Has your pet ever received a “bad haircut” at your veterinarian's place? It happens ... a lot. Veterinary hospitals will fail to pay attention to their clipper blades, a tool as fundamental as it is maddening.

Why? Because clippers are notoriously finicky tools. They require lots and lots of maintenance (multiple times a day, usually) to keep them clean, sanitary, well-oiled and rust-free. After all, we use these usually-unsung instruments more times a day than we probably keep track of (routine phlebotomy, surgery site prep, IV cath site prep, puncture wound search, hot spot clip, wound care in general, etc.).

Which, I’ve been thinking, is probably because we’re so scalpel-and-syringe oriented that we’ve lost sight of some of vet med’s more mundane tools.

So says a groomer.

Here’s the exchange:

Q: I was hoping you could broach a subject that is driving me nuts? –– rusty clipper blades. I cannot, for the life of me, understand why vet techs and veterinarians go to such lengths to make a nice sterile field for surgery, yet start that process by shaving off the hair with a clipper blade that looks like it has been left out in the rain. Go on...I dare you....check the blades at your clinic.

Why is this a big deal? Well, with such a close shave and a gunky blade, you almost guarantee clipper burn. I am a groomer and I can't even count the number of pets I see clipper burned from the vet. I never understood this until I started volunteering and working at vet clinics (I'm attempting to be a vet myself). Every clinic I have ever been to has these nasty blades tucked in a drawer, and then they use them to prepare for surgery. I asked a few techs about this and they said, "well no one ever told us about blade care or checking a blade to see if it is hot".

If I ever clipper burned a dog or cat like that, I would be out of business. And I fail to see how one can expect an incision site to heal properly when the surrounding area is burned and driving Fido up the wall.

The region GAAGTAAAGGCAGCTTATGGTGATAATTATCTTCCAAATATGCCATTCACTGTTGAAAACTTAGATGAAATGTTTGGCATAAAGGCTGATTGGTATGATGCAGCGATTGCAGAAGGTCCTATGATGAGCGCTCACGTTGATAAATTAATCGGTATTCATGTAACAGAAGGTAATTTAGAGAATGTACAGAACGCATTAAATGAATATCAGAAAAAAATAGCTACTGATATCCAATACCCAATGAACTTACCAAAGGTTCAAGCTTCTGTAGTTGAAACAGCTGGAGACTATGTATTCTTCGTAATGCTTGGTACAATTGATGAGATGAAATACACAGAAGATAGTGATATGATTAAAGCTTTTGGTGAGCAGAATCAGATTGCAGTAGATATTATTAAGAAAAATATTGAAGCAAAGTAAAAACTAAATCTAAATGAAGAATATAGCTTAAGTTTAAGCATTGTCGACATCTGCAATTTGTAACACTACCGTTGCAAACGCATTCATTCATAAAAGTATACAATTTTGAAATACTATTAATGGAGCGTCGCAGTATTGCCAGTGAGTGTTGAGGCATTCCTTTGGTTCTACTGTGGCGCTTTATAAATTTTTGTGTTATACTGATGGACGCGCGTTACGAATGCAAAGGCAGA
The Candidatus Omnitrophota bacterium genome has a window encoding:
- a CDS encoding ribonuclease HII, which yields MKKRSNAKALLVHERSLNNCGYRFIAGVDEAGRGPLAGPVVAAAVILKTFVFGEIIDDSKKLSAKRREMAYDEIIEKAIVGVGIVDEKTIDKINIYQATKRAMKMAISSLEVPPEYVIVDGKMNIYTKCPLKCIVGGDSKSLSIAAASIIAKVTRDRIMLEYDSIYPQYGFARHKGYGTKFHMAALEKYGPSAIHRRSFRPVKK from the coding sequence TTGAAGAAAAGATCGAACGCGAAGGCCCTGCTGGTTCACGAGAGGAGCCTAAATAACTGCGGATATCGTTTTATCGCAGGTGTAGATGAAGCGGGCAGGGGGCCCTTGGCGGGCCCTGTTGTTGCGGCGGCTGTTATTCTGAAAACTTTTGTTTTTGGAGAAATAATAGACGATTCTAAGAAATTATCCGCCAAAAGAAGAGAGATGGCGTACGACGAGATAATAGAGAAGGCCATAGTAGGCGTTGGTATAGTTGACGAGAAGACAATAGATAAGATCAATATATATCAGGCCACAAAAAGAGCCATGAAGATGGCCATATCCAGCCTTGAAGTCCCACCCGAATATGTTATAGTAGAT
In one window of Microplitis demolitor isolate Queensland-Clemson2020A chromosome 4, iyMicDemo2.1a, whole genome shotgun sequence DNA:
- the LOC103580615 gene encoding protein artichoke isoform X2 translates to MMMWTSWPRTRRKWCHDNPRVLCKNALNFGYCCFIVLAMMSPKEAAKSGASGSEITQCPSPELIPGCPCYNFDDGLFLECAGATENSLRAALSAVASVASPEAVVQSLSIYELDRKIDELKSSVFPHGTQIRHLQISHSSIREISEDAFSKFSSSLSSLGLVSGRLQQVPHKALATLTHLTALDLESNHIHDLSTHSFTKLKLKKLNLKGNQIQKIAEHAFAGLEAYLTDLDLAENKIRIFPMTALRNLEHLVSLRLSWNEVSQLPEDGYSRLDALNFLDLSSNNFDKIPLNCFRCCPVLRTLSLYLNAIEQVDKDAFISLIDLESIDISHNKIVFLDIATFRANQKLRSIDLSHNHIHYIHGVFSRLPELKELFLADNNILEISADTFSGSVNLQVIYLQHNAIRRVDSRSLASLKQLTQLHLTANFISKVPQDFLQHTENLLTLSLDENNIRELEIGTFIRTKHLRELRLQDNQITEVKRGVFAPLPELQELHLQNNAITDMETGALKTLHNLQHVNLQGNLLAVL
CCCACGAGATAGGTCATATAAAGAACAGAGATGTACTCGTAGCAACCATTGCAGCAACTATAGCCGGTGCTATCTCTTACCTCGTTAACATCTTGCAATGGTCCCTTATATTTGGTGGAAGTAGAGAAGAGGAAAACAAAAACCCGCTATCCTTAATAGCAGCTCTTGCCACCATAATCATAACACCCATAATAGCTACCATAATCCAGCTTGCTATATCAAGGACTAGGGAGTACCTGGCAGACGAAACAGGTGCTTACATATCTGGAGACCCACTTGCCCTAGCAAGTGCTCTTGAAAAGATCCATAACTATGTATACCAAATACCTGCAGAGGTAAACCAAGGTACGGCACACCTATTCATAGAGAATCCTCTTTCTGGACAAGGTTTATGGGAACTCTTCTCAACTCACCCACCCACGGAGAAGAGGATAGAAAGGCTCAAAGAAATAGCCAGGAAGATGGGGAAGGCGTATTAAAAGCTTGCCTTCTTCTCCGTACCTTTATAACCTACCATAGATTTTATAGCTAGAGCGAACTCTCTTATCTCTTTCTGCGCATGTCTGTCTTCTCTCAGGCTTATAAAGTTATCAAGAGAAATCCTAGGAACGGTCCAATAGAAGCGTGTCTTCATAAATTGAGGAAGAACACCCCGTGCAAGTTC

And as I had the joy, once again, of observing a nasty clipper burn on a lab that had a lipoma removed, I decided that even if I don't make it to vet school, I will at least leave my mark in the world by educating vets about this incongruity. Blades should be cleaned and oiled every night, no exceptions. And blades should be cleaned right after use on a animal that might be really dirty (only takes a few minutes). As a rule, I have at least 2 each of my closer shaving blades to switch up when they get hot while I work. If using a 40 or 50, I would say you need 3. I always check my blades on my wrist, if it's hot to the touch, I change blades.

I know that spay and neuter days can be busy, and techs not want to take the time to do this, but trust me, this is one of the biggest complaints I hear as a groomer about vets (besides how you raked them over the coals in price). And it only takes a moment. Some animals just have sensitive skin and there is nothing you can do, but the majority of 'post-op clipper burn' can be prevented. Please...help spread the word!

A: Thank you. I'm trying to think about how to blog about this. Do you have any other groomer-based complaints about veterinarians? This way I can include a few more issues than just the one.

In our defense, however, we oil our clipper blades about twice a day when it's busy and always at least once. We always clean the blades between patients. A rusty blade? Yeowch! That's malpractice!

To heck with the other issues, I decided. Enough of you out there take your pets to the veterinarian and watch the clipping process that you undeniably have a horse in this race.

How about it: Have you ever borne witness to travesties of the blade? I have, much though I’d like to think it happens elsewhere.

Dr. Patty Khuly

Pic of the day: Lilly Full Haircut by Luke Larsson